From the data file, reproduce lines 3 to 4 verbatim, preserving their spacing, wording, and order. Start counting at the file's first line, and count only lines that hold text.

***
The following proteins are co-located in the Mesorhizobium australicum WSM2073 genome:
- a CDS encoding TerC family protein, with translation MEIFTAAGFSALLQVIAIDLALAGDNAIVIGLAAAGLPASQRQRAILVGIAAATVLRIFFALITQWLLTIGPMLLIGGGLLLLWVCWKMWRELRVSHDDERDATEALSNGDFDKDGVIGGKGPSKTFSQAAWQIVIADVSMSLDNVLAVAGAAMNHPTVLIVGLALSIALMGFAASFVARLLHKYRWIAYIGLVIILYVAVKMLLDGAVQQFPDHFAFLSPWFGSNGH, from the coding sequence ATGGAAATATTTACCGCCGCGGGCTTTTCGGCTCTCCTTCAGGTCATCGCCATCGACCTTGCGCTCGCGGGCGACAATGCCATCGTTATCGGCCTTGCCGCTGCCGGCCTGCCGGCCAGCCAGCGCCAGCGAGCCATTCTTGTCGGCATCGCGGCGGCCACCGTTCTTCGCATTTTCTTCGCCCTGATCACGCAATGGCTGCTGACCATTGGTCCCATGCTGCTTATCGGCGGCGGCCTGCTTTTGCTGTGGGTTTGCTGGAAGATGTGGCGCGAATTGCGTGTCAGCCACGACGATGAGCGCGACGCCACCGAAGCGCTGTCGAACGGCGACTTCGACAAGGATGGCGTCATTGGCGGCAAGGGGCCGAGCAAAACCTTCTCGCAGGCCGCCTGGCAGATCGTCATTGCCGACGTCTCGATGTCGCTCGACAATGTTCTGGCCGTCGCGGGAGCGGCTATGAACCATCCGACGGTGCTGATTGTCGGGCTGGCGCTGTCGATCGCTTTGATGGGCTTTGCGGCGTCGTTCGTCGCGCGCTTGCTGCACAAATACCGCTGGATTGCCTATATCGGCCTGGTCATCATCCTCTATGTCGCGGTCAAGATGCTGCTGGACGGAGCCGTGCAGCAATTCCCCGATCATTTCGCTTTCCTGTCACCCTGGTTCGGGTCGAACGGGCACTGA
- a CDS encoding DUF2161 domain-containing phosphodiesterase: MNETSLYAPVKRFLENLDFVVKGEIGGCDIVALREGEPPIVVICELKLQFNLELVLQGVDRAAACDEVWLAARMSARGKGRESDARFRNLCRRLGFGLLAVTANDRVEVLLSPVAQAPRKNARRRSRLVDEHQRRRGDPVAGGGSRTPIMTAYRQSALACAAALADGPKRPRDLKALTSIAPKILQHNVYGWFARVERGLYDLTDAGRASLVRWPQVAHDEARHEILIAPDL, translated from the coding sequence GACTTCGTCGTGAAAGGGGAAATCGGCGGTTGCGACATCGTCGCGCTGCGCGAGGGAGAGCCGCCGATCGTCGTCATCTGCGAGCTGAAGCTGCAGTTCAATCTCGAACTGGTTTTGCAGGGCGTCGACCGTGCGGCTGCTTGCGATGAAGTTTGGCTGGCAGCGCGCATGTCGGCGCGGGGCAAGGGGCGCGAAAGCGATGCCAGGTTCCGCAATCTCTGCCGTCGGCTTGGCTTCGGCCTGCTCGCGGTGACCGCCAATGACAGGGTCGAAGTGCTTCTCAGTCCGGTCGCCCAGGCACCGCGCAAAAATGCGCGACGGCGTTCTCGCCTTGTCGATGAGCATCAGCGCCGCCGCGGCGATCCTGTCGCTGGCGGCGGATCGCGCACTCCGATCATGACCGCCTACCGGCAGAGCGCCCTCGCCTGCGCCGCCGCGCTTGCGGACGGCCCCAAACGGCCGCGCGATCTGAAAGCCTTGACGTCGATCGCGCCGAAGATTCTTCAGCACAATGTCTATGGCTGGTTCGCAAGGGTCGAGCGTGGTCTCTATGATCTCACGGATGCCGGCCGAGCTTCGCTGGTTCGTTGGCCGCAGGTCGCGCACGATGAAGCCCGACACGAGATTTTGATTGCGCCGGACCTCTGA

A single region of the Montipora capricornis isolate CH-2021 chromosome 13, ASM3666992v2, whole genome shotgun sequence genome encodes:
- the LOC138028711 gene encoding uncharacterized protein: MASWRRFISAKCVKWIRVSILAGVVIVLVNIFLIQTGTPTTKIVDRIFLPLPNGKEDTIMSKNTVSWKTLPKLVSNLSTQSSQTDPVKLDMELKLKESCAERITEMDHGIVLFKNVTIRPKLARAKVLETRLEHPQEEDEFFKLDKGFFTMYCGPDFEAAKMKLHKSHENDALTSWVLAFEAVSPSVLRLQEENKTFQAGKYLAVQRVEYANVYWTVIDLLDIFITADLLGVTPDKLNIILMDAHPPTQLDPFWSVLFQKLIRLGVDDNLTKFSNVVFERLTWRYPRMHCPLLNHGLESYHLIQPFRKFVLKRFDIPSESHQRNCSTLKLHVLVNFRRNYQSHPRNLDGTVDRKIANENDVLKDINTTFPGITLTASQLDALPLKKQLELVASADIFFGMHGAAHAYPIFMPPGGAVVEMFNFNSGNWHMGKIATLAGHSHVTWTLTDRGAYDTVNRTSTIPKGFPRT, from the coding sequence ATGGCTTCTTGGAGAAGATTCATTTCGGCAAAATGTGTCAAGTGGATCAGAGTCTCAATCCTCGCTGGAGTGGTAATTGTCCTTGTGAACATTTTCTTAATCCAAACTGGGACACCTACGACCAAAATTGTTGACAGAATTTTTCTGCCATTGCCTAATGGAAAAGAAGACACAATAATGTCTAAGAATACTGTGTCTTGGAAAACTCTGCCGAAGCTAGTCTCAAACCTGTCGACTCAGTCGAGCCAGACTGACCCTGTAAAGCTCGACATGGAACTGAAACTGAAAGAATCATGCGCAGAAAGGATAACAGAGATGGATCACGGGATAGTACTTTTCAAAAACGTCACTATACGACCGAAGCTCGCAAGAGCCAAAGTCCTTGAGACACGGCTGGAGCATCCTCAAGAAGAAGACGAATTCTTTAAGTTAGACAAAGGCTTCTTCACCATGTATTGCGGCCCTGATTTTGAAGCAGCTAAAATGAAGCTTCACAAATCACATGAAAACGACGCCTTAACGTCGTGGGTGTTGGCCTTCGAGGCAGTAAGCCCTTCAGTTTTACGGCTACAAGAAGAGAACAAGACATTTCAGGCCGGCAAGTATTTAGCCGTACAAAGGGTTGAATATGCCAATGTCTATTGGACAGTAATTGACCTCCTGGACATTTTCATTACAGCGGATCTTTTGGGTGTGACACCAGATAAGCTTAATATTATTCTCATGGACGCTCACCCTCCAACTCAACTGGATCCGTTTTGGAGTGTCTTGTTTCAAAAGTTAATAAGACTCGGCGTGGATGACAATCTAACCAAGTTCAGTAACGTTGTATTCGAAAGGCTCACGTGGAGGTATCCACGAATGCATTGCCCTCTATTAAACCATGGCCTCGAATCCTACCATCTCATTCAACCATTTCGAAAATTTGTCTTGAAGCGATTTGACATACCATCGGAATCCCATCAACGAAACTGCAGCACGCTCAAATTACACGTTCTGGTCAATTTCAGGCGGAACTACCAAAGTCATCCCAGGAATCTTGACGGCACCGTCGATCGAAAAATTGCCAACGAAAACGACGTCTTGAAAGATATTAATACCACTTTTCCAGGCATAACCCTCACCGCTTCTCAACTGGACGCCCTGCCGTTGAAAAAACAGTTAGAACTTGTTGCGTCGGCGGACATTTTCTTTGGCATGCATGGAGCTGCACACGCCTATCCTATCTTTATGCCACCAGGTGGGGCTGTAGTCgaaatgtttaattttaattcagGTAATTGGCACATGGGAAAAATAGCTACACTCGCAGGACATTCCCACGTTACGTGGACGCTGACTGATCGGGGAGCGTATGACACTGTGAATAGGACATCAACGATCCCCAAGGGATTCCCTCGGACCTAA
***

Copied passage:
- a CDS encoding DUF2161 domain-containing phosphodiesterase: MNETSLYAPVKRFLENLDFVVKGEIGGCDIVALREGEPPIVVICELKLQFNLELVLQGVDRAAACDEVWLAARMSARGKGRESDARFRNLCRRLGFGLLAVTANDRVEVLLSPVAQAPRKNARRRSRLVDEHQRRRGDPVAGGGSRTPIMTAYRQSALACAAALADGPKRPRDLKALTSIAPKILQHNVYGWFARVERGLYDLTDAGRASLVRWPQVAHDEARHEILIAPDL, translated from the coding sequence GACTTCGTCGTGAAAGGGGAAATCGGCGGTTGCGACATCGTCGCGCTGCGCGAGGGAGAGCCGCCGATCGTCGTCATCTGCGAGCTGAAGCTGCAGTTCAATCTCGAACTGGTTTTGCAGGGCGTCGACCGTGCGGCTGCTTGCGATGAAGTTTGGCTGGCAGCGCGCATGTCGGCGCGGGGCAAGGGGCGCGAAAGCGATGCCAGGTTCCGCAATCTCTGCCGTCGGCTTGGCTTCGGCCTGCTCGCGGTGACCGCCAATGACAGGGTCGAAGTGCTTCTCAGTCCGGTCGCCCAGGCACCGCGCAAAAATGCGCGACGGCGTTCTCGCCTTGTCGATGAGCATCAGCGCCGCCGCGGCGATCCTGTCGCTGGCGGCGGATCGCGCACTCCGATCATGACCGCCTACCGGCAGAGCGCCCTCGCCTGCGCCGCCGCGCTTGCGGACGGCCCCAAACGGCCGCGCGATCTGAAAGCCTTGACGTCGATCGCGCCGAAGATTCTTCAGCACAATGTCTATGGCTGGTTCGCAAGGGTCGAGCGTGGTCTCTATGATCTCACGGATGCCGGCCGAGCTTCGCTGGTTCGTTGGCCGCAGGTCGCGCACGATGAAGCCCGACACGAGATTTTGATTGCGCCGGACCTCTGA

A single region of the Montipora capricornis isolate CH-2021 chromosome 13, ASM3666992v2, whole genome shotgun sequence genome encodes: